NOTE: A CHANGE TO JUNE 18TH RACE RESULTS:  June 18th Results have changed based on follow-up on a protest.  See the June 18th Race Report for corrected results.  Sailors:  For right of way or starting violations you must make two 360 degree penalty turns, not just one.  It is touching a mark that requires just one 360 degree turn.


Laser Class:  Tom Jennings  1st, Kevin Preuss 2nd, Jim Voelz 3rd,  Andy Jennings 4th, Laura Garrett 5th, Steve Willment 6th,

Butterfly Class:  Peggy Voelz 1st

International Class: John Auld/Paul Hass 1st, Catey Hale/Tom Schroeder 2nd, Matt Bartlett/Jim Riffle (dnf).

Overall results on handicapped basis (not for scoring purposes):  John Auld/Paul Hass 1st, Tom Jennings  2nd, Kevin Preuss 3rd, Jim Voelz 4th,  Andy Jennings 5th, Peggy Voelz 6th,  Catey Hale/Tom Schroeder 7th, Laura Garrett 8th, Steve Willment 9th,  Dianne Fisher – dnf, Matt Bartlett/Jim Riffle – dnf.


Laser Class:  Tom Jennings  1st, Kevin Preuss 2nd, Laura Garrett 3rd,  Andy Jennings 4th,  Jim Voelz 5th,  Steve Willment 6th,

International Class: John Auld/Paul Hass 1st

Overall results on handicapped basis (not for scoring purposes):  Tom Jennings 1st, Kevin Preuss 2nd, Laura Garret 3rd, Andy Jennings 4th,  John Auld/Paul Hass 5th,  Jim Voelz 6th,  Steve Willment 7th

NEXT SCHEDULED RACE:  July 9th – A Trophy Race


A FATHERS DAY FINISH - June 18th Race Report

Sailors enjoyed great, consistent winds making for a fine Father’s Day race.  After beating his dad Tom in the first race, Andy Jennings succumbed to a last minute maneuver by his Dad in the second race that resulted in him finishing one second or less behind Tom.  Committee Boat volunteers were wondering if Andy really “succumbed” to that maneuver, or rather “allowed” it as a Father’s Day gift to Tom.  We’re guessing it was a legit win by highly skilled Laser racer Tom. Everyone enjoyed watching the close finish.   
Andy (left) and Tom Jennings after the close finish

Jim Voelz encouraged some pleasure-sailing teens to go ahead and race with us in the second race.  They did, but were unable to finish.  We hope they give it another go at future races. Thanks to our Committee Boat team of Beth and John Auld and Jim and Mimi Riffle.  Thanks also to Jim Voelz for substituting as Race Chairman for the race and for setting up the race course.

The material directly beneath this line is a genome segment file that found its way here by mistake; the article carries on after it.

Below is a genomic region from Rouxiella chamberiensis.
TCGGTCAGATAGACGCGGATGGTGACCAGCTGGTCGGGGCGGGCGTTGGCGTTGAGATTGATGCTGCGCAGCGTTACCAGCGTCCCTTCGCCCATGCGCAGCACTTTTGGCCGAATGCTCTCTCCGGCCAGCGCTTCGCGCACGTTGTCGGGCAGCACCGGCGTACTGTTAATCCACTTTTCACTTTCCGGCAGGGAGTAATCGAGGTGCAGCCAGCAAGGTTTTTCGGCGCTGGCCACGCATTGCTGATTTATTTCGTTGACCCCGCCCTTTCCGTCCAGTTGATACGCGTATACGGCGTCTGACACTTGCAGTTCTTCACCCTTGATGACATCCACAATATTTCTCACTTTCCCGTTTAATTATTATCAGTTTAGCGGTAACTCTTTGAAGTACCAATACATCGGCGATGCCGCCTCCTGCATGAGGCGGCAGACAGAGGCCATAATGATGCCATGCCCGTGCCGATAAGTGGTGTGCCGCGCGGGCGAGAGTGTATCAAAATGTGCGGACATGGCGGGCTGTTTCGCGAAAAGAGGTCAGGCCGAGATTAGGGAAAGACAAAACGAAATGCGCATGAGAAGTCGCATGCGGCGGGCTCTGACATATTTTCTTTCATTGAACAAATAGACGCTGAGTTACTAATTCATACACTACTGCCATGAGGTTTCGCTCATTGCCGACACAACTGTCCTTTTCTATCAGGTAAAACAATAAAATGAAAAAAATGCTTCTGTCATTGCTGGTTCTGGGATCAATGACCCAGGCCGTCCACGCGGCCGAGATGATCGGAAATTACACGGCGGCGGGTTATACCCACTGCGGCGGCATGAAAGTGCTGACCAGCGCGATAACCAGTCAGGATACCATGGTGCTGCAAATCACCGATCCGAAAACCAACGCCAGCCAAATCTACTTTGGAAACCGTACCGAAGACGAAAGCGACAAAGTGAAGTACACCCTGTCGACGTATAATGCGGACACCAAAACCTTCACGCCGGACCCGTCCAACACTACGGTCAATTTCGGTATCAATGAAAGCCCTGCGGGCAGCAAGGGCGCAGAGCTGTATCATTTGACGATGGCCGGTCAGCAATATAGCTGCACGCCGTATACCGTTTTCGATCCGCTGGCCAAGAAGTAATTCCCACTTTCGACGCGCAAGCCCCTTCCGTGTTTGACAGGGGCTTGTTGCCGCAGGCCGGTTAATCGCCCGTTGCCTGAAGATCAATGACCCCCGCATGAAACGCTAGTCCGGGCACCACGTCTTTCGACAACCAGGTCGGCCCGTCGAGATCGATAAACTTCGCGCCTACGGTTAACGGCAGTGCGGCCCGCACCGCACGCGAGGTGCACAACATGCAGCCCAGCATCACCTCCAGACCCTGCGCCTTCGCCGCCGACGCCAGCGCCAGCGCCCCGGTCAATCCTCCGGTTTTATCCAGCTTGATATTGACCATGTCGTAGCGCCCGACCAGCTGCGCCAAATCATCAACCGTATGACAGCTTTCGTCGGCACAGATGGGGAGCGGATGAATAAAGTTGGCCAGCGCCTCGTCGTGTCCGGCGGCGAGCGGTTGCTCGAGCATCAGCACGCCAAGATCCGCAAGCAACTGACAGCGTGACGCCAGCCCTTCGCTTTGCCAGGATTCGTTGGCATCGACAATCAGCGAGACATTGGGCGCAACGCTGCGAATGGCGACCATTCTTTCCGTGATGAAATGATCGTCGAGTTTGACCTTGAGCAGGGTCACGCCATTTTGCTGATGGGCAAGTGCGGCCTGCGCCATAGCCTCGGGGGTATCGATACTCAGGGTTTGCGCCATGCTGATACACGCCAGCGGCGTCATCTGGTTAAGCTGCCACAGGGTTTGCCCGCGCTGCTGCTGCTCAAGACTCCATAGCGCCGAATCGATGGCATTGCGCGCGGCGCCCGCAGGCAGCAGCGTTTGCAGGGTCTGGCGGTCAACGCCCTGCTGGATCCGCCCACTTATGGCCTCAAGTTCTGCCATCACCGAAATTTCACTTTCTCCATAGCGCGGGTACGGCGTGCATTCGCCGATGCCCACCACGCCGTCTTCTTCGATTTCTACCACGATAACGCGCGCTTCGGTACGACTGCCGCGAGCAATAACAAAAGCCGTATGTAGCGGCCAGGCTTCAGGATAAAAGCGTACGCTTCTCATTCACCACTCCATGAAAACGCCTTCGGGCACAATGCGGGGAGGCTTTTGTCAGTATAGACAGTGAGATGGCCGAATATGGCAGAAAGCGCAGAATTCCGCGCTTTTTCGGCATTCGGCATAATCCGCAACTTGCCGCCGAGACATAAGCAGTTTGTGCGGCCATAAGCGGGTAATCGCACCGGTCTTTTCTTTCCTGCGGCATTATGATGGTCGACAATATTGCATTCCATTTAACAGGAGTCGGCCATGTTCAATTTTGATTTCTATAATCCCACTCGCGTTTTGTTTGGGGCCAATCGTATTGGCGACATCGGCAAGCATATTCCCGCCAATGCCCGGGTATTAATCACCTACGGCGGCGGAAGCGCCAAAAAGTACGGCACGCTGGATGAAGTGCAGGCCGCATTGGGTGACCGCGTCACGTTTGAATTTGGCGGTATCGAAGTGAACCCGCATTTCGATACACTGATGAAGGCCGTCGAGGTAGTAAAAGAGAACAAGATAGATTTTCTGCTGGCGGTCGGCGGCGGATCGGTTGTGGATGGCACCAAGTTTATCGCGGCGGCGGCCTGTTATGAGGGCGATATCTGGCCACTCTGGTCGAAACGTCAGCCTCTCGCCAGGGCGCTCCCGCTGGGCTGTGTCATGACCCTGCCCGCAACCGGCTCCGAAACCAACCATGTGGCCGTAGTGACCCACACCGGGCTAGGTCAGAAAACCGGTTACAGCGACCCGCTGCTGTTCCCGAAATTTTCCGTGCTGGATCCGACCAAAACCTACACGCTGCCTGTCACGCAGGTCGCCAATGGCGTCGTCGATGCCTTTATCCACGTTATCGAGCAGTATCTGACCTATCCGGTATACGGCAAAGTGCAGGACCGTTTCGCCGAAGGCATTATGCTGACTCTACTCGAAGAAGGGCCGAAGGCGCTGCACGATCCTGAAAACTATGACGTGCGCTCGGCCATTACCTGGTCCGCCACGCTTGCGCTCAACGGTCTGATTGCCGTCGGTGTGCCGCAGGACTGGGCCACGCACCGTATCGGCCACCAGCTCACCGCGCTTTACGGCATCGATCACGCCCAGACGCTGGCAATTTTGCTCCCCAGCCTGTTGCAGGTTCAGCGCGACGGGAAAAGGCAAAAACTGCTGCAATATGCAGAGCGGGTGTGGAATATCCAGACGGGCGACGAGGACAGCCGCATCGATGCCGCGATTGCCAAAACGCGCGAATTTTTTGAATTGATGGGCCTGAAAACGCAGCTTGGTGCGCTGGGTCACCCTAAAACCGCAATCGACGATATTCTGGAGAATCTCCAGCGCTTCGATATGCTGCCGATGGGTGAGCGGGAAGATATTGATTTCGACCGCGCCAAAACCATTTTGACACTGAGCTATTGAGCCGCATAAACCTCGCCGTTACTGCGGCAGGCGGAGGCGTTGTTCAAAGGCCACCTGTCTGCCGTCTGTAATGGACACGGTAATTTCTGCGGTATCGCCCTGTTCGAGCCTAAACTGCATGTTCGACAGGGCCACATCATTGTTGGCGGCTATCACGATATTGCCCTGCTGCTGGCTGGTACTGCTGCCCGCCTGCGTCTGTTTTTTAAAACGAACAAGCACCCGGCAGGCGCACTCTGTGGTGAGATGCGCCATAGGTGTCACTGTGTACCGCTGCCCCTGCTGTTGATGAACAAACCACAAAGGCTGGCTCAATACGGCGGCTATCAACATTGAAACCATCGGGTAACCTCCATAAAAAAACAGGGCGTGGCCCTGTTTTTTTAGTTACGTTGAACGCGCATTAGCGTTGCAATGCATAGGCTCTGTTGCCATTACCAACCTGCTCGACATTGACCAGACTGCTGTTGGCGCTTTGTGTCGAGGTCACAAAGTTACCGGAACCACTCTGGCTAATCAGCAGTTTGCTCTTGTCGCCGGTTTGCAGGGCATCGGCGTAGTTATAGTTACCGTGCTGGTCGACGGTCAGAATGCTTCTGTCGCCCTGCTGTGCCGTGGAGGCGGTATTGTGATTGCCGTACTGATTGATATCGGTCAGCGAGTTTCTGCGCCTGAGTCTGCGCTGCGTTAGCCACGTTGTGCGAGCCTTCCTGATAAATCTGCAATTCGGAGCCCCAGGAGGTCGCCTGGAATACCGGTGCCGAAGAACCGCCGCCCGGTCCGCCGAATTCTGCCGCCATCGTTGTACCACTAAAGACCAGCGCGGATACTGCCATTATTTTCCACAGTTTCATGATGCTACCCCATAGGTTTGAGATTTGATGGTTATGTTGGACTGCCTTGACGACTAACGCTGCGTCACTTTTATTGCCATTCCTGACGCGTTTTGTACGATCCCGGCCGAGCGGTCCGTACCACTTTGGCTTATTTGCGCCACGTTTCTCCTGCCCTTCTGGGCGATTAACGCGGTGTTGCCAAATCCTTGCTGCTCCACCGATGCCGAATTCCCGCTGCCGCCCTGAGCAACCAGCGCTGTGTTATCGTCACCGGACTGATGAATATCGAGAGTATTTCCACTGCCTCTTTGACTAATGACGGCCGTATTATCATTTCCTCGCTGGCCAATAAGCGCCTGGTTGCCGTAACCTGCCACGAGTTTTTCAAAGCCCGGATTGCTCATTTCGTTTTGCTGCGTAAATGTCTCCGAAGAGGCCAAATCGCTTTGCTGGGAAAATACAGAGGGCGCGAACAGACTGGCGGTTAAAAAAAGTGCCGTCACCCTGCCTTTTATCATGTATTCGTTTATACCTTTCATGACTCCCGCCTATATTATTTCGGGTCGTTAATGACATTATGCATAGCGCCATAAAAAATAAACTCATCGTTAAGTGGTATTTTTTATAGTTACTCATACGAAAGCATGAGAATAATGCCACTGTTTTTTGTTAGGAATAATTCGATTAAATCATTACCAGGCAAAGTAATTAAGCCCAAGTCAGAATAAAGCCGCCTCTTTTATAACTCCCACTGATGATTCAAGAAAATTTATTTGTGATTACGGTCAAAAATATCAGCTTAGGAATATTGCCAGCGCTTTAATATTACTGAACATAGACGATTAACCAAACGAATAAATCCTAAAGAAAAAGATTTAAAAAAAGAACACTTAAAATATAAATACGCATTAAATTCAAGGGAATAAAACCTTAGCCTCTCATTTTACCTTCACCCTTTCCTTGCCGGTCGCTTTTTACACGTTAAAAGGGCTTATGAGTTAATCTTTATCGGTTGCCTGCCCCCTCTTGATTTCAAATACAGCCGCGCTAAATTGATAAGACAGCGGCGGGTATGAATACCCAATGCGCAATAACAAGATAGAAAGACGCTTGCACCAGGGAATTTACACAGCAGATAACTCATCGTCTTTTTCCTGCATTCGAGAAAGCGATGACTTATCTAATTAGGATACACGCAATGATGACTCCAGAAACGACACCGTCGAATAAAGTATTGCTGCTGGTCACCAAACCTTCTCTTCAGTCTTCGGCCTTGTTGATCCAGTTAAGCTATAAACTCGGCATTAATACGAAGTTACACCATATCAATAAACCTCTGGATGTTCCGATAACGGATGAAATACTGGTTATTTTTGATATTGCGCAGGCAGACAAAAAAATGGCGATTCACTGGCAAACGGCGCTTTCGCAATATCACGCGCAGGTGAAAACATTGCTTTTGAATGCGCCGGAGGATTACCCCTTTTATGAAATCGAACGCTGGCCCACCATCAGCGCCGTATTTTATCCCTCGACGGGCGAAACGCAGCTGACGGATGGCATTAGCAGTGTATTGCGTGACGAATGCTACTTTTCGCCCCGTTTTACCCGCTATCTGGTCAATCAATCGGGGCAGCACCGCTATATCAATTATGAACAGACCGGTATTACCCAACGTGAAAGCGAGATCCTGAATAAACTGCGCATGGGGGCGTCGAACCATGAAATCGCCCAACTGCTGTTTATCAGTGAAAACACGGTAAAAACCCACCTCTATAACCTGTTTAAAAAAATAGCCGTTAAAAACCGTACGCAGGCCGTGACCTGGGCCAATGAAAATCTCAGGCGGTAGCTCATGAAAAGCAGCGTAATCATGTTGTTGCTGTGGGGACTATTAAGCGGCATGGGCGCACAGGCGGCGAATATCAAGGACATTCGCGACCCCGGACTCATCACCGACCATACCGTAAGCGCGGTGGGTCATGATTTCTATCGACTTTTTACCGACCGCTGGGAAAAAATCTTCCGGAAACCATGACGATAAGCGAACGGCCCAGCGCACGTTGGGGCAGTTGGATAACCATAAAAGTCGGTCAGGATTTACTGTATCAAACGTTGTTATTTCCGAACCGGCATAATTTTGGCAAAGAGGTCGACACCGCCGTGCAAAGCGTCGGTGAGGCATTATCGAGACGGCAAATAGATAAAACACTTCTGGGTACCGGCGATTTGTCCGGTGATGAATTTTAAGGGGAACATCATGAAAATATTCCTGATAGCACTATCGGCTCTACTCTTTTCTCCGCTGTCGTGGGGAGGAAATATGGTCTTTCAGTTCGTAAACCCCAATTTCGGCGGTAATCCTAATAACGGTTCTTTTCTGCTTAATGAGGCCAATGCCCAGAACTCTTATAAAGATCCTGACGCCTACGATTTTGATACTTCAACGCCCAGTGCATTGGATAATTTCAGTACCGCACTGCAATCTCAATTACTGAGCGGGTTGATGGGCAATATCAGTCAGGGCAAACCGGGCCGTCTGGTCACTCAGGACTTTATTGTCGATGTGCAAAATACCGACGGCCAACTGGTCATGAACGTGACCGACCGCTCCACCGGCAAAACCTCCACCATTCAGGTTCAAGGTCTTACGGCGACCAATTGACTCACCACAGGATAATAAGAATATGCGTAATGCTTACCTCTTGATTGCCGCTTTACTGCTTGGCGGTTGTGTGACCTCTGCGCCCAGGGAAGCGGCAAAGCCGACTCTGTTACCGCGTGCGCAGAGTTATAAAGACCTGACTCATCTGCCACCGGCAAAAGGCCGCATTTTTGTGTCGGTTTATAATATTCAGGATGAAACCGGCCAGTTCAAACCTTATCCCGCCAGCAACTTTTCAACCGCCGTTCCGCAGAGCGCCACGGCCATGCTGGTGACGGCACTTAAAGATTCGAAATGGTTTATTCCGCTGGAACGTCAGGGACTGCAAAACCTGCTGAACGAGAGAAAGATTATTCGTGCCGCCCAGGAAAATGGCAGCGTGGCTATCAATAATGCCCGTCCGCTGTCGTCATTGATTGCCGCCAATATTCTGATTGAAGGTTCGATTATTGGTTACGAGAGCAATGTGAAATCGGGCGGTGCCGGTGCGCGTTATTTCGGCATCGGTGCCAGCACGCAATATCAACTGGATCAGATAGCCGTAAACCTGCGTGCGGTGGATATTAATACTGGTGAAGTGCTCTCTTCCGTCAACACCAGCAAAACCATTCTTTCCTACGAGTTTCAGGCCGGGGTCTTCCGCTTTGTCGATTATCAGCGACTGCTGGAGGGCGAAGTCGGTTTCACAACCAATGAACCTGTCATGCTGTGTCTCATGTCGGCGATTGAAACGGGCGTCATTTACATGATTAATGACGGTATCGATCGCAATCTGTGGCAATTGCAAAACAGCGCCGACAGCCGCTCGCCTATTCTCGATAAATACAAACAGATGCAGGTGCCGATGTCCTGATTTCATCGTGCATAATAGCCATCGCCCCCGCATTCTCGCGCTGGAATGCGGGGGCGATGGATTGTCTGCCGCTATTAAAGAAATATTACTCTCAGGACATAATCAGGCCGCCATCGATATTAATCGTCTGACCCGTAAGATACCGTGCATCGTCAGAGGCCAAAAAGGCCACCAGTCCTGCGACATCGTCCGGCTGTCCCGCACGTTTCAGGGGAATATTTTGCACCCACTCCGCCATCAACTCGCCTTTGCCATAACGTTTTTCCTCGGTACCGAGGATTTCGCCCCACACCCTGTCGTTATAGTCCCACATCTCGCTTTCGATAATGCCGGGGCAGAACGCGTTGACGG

We also had a fine, well attended protest meeting in beautiful weather.  Thanks Arlene for hosting us!  Like at the last protest meeting, an ode to something we can do without, was read.  At the last protest meeting it was an ode to no longer tolerable smelly socks.  This time it was to gall bladders that have become angry, the removal of which kept one of our regulars from sailing in this race.  Thus it was a “protest” of sorts. The last verse was as follows:

Little organ holding bile,
Since you have become so vile,
Causing me to ache and pout,
I am going to put you out!
                            -BJ Schwartz

Sailors are encouraged to continue to address the assembled protesters with readings of amusing poetry that is at least loosely related to our sailing adventures.    

Laser Class:  Jim Voelz 1st, Andy Jennings 2nd, Tom Jennings 3rd, Dianne Fisher 4th
International Class: Matt Bartlett/Arlene Truex 1st, Tom Cartwright (dnf).

Overall results on handicapped basis (not for scoring purposes):  Jim Voelz 1st, Andy Jennings 2nd, Tom Jennings 3rd, Dianne Fisher 4th, Matt Bartlett/Arlene Truex 5th


Laser Class:  Jim Voelz 1st, Tom Jennings 2nd,  Dianne Fisher 3rd
International Class: Matt Bartlett/Arlene Truex 1st, Tom Cartwright (dnf).

Overall results on handicapped basis (not for scoring purposes):  Jim Voelz 1st, Tom Jennings 2nd, Dianne Fisher 3rd, Matt Bartlett/Arlene Truex 4th


STAY SOCKLESS MY FRIEND (and gall bladder-less if you must)!


STINKY AIR! June 4th Trophy Race and Sock-Burning

Photos Courtesy of the GYC Photo Committee: Lisa Duret, Jack & Sandi Miller and Julia Schroeder

Our first race of the season was well-attended with nine boats (six of which were Lasers) and six Committee Boat volunteers.  The protest meeting attracted a crowd and we burned lots of smelly socks at lakeside as a rite of spring, with hopes of not wearing any the rest of the season.  

Thanks to our Committee Boat volunteers Jack & Sandi Miller, Steve & Gretchen Fisher and Harry & Sandy Meshberger who did their usual first-rate job, flawlessly executing the procedure as if they had been officiating races all winter.  And to Bob Orben who kept an eye on us from his wooden boat “At Last” and thus was able to provide comments on race strategies at the protest meeting.